Date of Award


Degree Name

EdD Doctor of Education

Dissertation Committee

Marcie J. Bober-Michel, PhD; Susan M. Zgliczynski, PhD; Brock S. Allen, PhD; Mark A. Laumakis, PhD


Cognitive learning, education, experimental study, higher education, instructor immediacy, introductory Psychology, learning outcomes, nonverbal cues, perception, satisfaction, social presence, southern California, universities, verbal cues, video, web-based educational environments, Wimba Virtual Classroom


The social underpinnings of learning make it important to understand how people experience themselves and form relationships in web-based educational environments. Social presence is a critical factor of a communication medium that plays an important role in building community and improving the effectiveness of instruction. The components of social presence include words conveyed, verbal and nonverbal immediacy cues, and the context of the communication. The immediacy component of social presence is most often defined as perceived psychological closeness which is created in part by nonverbal cues (e.g., smiling and using gestures) and verbal cues (e.g., utilizing humor and inclusive pronouns). A number of researchers have demonstrated that instructors/teachers who "use" verbal and nonverbal immediacy behaviors can facilitate interaction and reduce psychological distance. There is also evidence for improved learning outcomes including satisfaction and perceived learning when highly immediate instructor behaviors are employed. However, few studies have investigated instructor immediacy, the ways it can be communicated, and its relationship to learning outcomes in online settings. It is important to assess the effectiveness of methods by which immediacy can be cultured into the design and delivery of instruction in virtual settings—the aim of this study was to contribute to this emerging research base. The researcher employed a randomized one-factor experimental research design to explore the effects of immediacy (conceptualized as instructor behaviors and mode of communication media) on students' perceptions of immediacy, cognitive learning, perceived learning, and satisfaction, in the Wimba Virtual Classroom. The study replicated design elements utilized by two previous studies, the main element being a 15-minute prerecorded teaching session where instructor immediacy was manipulated to create higher and lower conditions. In addition to manipulating instructor immediacy, the researcher explored two different technology-infused strategies for content delivery: one that combined full-motion video of the instructor with audio and text chat; and another that replaced full-motion video with a still photo of the instructor. Participants were 576 students from an introductory psychology course at a large urban university in southern California. Thirty-five sessions were conducted in a computer lab equipped with 22 individual work stations. Cognitive learning was assessed at three points, before exposure to the teaching session, just after exposure, and 5-6 weeks after exposure.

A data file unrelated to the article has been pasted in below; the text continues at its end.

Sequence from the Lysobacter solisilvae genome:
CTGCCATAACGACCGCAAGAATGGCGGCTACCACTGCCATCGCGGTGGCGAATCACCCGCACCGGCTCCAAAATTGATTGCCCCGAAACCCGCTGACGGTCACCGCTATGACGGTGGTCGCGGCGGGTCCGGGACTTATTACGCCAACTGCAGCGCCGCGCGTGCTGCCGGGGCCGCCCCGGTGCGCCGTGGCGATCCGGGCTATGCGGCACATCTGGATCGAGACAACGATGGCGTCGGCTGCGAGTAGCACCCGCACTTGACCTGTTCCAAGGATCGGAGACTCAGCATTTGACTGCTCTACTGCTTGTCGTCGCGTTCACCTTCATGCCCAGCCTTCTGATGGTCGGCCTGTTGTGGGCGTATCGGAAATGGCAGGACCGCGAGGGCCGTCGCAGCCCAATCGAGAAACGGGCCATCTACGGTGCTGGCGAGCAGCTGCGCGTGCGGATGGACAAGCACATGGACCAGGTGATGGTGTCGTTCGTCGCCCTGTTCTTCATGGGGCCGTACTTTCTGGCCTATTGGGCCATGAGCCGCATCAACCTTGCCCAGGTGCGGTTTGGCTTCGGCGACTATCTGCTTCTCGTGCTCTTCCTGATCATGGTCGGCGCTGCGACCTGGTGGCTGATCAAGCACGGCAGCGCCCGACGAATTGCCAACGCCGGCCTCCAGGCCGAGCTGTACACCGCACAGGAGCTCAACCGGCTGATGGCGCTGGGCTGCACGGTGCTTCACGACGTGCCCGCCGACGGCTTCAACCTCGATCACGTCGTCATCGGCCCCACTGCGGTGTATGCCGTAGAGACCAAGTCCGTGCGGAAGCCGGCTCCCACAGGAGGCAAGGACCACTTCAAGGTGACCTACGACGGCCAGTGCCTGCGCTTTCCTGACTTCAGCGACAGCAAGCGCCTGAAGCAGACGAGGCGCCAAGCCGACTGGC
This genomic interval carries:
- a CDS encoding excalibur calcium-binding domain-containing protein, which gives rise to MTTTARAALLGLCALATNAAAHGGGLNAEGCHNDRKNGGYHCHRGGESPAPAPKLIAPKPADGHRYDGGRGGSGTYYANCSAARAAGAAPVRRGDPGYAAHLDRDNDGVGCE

Document Type

Dissertation: Open Access